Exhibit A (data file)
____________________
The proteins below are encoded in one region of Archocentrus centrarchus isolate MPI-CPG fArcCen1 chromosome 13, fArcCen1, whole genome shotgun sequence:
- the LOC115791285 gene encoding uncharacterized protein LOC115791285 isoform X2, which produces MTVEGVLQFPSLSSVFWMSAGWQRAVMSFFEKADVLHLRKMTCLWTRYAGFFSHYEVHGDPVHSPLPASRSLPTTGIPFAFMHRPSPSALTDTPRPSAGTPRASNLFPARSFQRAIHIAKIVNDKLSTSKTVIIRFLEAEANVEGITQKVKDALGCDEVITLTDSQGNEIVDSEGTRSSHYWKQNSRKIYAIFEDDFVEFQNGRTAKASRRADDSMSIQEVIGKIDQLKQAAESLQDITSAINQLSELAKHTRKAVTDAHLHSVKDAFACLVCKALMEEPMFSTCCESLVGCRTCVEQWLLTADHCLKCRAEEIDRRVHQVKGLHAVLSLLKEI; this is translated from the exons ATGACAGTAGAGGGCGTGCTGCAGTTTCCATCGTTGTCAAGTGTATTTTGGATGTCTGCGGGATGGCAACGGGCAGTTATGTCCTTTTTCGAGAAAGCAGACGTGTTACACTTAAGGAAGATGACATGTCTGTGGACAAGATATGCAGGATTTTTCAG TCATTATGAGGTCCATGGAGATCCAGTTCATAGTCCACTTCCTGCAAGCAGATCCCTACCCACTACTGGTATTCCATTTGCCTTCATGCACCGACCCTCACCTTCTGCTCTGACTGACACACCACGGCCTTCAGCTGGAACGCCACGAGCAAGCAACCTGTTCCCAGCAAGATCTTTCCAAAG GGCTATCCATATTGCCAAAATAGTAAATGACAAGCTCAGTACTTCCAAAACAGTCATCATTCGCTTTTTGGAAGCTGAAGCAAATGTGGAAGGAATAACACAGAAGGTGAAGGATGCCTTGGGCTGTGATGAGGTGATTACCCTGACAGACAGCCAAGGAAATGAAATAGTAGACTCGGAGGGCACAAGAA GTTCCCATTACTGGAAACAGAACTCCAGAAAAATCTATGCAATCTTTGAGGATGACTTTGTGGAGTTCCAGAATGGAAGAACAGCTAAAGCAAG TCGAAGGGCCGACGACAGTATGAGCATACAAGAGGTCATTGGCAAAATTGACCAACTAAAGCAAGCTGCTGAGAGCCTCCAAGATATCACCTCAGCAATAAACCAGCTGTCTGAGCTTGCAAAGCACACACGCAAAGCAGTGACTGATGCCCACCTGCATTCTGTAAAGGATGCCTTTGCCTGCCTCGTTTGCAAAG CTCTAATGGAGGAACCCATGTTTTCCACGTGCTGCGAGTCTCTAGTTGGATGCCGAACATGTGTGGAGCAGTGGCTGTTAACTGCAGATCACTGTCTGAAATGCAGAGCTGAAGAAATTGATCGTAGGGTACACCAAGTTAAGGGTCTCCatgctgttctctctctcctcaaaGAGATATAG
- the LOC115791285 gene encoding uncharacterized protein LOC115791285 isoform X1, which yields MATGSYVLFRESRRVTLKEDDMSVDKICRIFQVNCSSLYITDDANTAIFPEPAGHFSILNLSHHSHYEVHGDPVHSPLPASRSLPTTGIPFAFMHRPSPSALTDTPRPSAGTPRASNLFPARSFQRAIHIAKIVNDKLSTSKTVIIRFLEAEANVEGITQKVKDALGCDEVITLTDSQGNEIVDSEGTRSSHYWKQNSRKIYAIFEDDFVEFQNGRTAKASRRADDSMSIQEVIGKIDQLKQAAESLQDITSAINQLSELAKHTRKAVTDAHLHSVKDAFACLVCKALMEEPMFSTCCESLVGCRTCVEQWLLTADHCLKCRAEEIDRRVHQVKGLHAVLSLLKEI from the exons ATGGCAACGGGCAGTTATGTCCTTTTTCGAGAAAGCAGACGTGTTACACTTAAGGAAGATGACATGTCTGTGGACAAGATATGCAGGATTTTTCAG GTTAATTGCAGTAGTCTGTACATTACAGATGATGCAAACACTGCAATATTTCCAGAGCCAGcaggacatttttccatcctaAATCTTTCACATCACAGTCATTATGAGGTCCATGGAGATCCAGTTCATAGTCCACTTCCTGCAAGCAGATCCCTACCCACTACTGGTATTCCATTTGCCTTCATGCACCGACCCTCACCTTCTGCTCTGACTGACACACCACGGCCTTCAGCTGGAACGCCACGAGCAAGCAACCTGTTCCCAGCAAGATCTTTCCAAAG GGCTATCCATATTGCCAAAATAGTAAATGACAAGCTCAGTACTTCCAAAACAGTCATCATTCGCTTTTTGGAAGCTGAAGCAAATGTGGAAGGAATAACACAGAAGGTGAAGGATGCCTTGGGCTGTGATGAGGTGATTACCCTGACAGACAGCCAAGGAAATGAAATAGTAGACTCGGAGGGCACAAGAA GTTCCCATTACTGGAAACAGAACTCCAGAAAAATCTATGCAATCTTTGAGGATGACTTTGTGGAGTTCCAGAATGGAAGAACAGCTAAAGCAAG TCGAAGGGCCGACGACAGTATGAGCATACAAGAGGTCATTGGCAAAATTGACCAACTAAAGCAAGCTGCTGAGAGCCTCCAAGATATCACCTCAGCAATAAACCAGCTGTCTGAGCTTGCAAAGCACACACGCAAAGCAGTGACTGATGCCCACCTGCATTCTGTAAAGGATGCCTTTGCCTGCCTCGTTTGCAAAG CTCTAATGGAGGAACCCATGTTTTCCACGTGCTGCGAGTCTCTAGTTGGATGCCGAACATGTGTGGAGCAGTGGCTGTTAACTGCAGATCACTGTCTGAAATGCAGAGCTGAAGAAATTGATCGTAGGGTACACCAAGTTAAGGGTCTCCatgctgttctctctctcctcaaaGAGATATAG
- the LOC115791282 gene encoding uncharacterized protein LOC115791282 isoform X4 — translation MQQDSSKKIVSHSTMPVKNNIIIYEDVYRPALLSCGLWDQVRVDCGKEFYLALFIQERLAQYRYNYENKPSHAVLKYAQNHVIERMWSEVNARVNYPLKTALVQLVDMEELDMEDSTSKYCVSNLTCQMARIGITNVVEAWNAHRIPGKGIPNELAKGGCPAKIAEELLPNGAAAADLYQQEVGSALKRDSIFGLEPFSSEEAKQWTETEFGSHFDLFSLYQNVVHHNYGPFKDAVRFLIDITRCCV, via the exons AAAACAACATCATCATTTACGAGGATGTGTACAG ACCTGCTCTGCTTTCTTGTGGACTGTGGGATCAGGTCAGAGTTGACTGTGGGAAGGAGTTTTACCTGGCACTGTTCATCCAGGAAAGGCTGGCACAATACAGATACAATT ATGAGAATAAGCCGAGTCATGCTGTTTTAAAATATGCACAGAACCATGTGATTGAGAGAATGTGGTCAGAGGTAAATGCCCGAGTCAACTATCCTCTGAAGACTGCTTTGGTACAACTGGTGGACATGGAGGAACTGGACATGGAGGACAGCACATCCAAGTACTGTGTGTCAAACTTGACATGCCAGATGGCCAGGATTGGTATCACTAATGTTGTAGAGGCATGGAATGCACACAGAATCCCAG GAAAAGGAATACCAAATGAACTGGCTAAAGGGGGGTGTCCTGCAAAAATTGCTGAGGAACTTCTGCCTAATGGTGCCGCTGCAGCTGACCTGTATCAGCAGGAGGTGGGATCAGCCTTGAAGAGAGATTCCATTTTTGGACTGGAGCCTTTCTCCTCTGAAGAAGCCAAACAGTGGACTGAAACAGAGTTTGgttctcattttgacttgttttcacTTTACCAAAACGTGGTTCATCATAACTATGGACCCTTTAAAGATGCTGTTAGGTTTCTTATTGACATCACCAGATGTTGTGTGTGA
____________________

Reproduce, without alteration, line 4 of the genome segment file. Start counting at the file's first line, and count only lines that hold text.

- the LOC115791282 gene encoding uncharacterized protein LOC115791282 isoform X4 — translation MQQDSSKKIVSHSTMPVKNNIIIYEDVYRPALLSCGLWDQVRVDCGKEFYLALFIQERLAQYRYNYENKPSHAVLKYAQNHVIERMWSEVNARVNYPLKTALVQLVDMEELDMEDSTSKYCVSNLTCQMARIGITNVVEAWNAHRIPGKGIPNELAKGGCPAKIAEELLPNGAAAADLYQQEVGSALKRDSIFGLEPFSSEEAKQWTETEFGSHFDLFSLYQNVVHHNYGPFKDAVRFLIDITRCCV, via the exons AAAACAACATCATCATTTACGAGGATGTGTACAG ACCTGCTCTGCTTTCTTGTGGACTGTGGGATCAGGTCAGAGTTGACTGTGGGAAGGAGTTTTACCTGGCACTGTTCATCCAGGAAAGGCTGGCACAATACAGATACAATT ATGAGAATAAGCCGAGTCATGCTGTTTTAAAATATGCACAGAACCATGTGATTGAGAGAATGTGGTCAGAGGTAAATGCCCGAGTCAACTATCCTCTGAAGACTGCTTTGGTACAACTGGTGGACATGGAGGAACTGGACATGGAGGACAGCACATCCAAGTACTGTGTGTCAAACTTGACATGCCAGATGGCCAGGATTGGTATCACTAATGTTGTAGAGGCATGGAATGCACACAGAATCCCAG GAAAAGGAATACCAAATGAACTGGCTAAAGGGGGGTGTCCTGCAAAAATTGCTGAGGAACTTCTGCCTAATGGTGCCGCTGCAGCTGACCTGTATCAGCAGGAGGTGGGATCAGCCTTGAAGAGAGATTCCATTTTTGGACTGGAGCCTTTCTCCTCTGAAGAAGCCAAACAGTGGACTGAAACAGAGTTTGgttctcattttgacttgttttcacTTTACCAAAACGTGGTTCATCATAACTATGGACCCTTTAAAGATGCTGTTAGGTTTCTTATTGACATCACCAGATGTTGTGTGTGA